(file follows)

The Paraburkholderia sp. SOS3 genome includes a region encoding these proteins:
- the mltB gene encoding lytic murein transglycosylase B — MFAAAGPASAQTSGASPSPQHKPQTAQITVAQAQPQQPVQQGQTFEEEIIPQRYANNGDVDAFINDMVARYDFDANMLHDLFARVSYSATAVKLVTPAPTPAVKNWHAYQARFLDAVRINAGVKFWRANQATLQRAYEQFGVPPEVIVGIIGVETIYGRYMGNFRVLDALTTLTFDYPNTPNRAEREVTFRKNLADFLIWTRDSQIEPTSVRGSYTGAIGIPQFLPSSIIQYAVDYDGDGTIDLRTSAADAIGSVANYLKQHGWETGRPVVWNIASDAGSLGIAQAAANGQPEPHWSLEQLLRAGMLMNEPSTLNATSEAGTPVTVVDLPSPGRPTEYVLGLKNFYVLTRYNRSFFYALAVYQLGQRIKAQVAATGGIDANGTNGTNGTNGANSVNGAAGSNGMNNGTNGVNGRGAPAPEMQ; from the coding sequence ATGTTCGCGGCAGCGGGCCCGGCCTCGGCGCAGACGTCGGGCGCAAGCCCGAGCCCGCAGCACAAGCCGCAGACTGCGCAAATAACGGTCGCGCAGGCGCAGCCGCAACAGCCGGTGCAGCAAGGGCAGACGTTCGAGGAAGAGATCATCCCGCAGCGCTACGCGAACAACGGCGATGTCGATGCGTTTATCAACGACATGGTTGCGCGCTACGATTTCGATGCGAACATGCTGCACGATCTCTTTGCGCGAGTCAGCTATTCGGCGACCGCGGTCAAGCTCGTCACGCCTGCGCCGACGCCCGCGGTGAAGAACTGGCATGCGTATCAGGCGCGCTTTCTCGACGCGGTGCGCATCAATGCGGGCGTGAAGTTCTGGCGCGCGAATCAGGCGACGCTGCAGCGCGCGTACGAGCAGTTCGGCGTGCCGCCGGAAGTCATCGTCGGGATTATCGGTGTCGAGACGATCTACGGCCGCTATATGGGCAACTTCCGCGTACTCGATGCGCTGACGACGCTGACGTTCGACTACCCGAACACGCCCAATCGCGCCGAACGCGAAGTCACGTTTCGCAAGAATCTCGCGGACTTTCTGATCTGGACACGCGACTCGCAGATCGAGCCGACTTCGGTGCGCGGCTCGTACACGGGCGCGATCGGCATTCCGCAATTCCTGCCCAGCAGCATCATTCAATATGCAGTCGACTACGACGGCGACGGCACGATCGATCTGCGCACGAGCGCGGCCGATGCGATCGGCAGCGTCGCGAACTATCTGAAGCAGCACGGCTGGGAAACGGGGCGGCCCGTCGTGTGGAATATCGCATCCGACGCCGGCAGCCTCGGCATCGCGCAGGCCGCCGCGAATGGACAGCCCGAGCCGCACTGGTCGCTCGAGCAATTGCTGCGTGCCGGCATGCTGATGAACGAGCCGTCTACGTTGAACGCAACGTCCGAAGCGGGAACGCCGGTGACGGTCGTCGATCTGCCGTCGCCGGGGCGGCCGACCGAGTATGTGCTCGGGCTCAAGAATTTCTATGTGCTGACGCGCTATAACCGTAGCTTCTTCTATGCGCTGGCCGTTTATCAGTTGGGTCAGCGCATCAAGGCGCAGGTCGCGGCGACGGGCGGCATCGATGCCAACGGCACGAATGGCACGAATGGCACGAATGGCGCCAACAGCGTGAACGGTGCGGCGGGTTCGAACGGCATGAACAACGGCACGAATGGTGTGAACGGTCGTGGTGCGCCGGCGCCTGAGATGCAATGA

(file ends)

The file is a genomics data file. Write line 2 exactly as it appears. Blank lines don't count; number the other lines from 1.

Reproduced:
- the mltB gene encoding lytic murein transglycosylase B — MFAAAGPASAQTSGASPSPQHKPQTAQITVAQAQPQQPVQQGQTFEEEIIPQRYANNGDVDAFINDMVARYDFDANMLHDLFARVSYSATAVKLVTPAPTPAVKNWHAYQARFLDAVRINAGVKFWRANQATLQRAYEQFGVPPEVIVGIIGVETIYGRYMGNFRVLDALTTLTFDYPNTPNRAEREVTFRKNLADFLIWTRDSQIEPTSVRGSYTGAIGIPQFLPSSIIQYAVDYDGDGTIDLRTSAADAIGSVANYLKQHGWETGRPVVWNIASDAGSLGIAQAAANGQPEPHWSLEQLLRAGMLMNEPSTLNATSEAGTPVTVVDLPSPGRPTEYVLGLKNFYVLTRYNRSFFYALAVYQLGQRIKAQVAATGGIDANGTNGTNGTNGANSVNGAAGSNGMNNGTNGVNGRGAPAPEMQ; from the coding sequence ATGTTCGCGGCAGCGGGCCCGGCCTCGGCGCAGACGTCGGGCGCAAGCCCGAGCCCGCAGCACAAGCCGCAGACTGCGCAAATAACGGTCGCGCAGGCGCAGCCGCAACAGCCGGTGCAGCAAGGGCAGACGTTCGAGGAAGAGATCATCCCGCAGCGCTACGCGAACAACGGCGATGTCGATGCGTTTATCAACGACATGGTTGCGCGCTACGATTTCGATGCGAACATGCTGCACGATCTCTTTGCGCGAGTCAGCTATTCGGCGACCGCGGTCAAGCTCGTCACGCCTGCGCCGACGCCCGCGGTGAAGAACTGGCATGCGTATCAGGCGCGCTTTCTCGACGCGGTGCGCATCAATGCGGGCGTGAAGTTCTGGCGCGCGAATCAGGCGACGCTGCAGCGCGCGTACGAGCAGTTCGGCGTGCCGCCGGAAGTCATCGTCGGGATTATCGGTGTCGAGACGATCTACGGCCGCTATATGGGCAACTTCCGCGTACTCGATGCGCTGACGACGCTGACGTTCGACTACCCGAACACGCCCAATCGCGCCGAACGCGAAGTCACGTTTCGCAAGAATCTCGCGGACTTTCTGATCTGGACACGCGACTCGCAGATCGAGCCGACTTCGGTGCGCGGCTCGTACACGGGCGCGATCGGCATTCCGCAATTCCTGCCCAGCAGCATCATTCAATATGCAGTCGACTACGACGGCGACGGCACGATCGATCTGCGCACGAGCGCGGCCGATGCGATCGGCAGCGTCGCGAACTATCTGAAGCAGCACGGCTGGGAAACGGGGCGGCCCGTCGTGTGGAATATCGCATCCGACGCCGGCAGCCTCGGCATCGCGCAGGCCGCCGCGAATGGACAGCCCGAGCCGCACTGGTCGCTCGAGCAATTGCTGCGTGCCGGCATGCTGATGAACGAGCCGTCTACGTTGAACGCAACGTCCGAAGCGGGAACGCCGGTGACGGTCGTCGATCTGCCGTCGCCGGGGCGGCCGACCGAGTATGTGCTCGGGCTCAAGAATTTCTATGTGCTGACGCGCTATAACCGTAGCTTCTTCTATGCGCTGGCCGTTTATCAGTTGGGTCAGCGCATCAAGGCGCAGGTCGCGGCGACGGGCGGCATCGATGCCAACGGCACGAATGGCACGAATGGCACGAATGGCGCCAACAGCGTGAACGGTGCGGCGGGTTCGAACGGCATGAACAACGGCACGAATGGTGTGAACGGTCGTGGTGCGCCGGCGCCTGAGATGCAATGA